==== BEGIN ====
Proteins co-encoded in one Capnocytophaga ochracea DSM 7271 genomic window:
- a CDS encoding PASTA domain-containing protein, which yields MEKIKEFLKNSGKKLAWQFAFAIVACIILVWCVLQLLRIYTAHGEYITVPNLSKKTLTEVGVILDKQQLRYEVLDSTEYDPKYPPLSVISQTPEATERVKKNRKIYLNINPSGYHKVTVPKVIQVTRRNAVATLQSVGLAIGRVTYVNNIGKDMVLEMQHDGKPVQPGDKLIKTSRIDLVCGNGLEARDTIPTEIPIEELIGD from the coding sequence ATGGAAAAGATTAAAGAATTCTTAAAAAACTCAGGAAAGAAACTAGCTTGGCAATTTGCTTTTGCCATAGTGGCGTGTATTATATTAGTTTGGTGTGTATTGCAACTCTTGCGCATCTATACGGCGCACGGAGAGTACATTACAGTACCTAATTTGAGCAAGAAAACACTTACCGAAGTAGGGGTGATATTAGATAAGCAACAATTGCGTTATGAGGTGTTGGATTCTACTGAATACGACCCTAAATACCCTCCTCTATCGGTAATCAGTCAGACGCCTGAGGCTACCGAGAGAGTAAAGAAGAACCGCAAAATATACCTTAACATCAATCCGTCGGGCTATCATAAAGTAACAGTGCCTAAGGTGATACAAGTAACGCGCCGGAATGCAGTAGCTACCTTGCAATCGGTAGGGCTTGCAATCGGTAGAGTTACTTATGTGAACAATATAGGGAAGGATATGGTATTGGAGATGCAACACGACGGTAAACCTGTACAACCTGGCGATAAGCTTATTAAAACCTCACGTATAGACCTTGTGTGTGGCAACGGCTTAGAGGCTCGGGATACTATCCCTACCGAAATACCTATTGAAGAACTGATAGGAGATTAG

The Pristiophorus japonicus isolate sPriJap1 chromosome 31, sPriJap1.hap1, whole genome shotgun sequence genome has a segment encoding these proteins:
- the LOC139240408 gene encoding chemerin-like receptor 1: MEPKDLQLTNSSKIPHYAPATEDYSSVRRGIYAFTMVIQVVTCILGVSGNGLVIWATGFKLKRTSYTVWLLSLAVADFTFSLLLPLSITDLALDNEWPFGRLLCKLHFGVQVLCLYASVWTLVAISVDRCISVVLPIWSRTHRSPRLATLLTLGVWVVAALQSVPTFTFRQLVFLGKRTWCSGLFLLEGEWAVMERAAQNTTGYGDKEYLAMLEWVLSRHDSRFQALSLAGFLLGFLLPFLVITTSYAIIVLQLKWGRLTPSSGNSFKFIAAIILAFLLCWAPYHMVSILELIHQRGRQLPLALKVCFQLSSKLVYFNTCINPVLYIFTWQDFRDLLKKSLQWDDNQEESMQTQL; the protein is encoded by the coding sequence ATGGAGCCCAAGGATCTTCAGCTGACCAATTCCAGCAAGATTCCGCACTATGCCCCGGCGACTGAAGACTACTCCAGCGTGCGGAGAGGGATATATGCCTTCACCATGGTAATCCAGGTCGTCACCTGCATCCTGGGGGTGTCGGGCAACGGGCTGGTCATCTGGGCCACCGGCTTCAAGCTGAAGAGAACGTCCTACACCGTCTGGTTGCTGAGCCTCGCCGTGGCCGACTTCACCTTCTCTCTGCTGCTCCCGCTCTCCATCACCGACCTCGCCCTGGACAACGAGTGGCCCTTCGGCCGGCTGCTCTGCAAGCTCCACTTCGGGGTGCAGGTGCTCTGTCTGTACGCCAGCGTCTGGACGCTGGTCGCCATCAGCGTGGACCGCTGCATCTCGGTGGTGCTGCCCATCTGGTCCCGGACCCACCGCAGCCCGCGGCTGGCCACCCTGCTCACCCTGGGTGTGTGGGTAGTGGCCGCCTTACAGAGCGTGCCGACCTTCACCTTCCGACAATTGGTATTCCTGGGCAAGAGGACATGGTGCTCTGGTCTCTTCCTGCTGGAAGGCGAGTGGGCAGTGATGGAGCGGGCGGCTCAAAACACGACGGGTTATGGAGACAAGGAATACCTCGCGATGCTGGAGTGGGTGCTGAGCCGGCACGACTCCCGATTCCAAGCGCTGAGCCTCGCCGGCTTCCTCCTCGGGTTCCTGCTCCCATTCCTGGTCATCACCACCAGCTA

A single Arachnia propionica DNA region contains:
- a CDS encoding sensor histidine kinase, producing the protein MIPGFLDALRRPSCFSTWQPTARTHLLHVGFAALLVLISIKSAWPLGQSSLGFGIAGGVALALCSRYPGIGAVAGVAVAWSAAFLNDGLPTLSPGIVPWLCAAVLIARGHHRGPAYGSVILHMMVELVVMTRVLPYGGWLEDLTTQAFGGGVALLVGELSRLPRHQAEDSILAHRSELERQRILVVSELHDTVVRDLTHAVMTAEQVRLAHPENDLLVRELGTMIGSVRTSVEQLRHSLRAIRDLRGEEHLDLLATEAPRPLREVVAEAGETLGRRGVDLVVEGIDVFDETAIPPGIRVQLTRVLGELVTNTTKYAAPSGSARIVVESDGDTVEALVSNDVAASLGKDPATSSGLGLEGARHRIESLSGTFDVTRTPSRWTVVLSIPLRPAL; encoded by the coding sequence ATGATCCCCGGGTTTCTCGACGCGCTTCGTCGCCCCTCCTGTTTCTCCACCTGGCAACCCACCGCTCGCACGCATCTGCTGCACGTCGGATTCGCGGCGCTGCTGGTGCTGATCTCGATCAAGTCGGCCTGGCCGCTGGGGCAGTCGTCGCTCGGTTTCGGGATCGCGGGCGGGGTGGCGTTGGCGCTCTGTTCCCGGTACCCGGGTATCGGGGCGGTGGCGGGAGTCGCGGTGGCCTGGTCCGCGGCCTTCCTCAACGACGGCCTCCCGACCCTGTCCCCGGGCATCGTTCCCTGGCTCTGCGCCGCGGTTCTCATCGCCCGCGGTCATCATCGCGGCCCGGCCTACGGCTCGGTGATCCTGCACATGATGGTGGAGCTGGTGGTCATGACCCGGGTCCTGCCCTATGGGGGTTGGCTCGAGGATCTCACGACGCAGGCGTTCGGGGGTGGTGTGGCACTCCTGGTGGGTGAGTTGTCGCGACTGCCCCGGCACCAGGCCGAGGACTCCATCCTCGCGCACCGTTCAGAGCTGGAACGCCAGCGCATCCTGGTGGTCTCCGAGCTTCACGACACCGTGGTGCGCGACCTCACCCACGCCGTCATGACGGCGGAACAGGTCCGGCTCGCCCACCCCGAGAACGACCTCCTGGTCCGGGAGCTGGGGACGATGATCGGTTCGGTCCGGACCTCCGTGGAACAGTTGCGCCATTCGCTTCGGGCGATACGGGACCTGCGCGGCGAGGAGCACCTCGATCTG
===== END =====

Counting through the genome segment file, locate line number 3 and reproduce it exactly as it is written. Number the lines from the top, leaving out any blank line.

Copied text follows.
The Pristiophorus japonicus isolate sPriJap1 chromosome 31, sPriJap1.hap1, whole genome shotgun sequence genome has a segment encoding these proteins: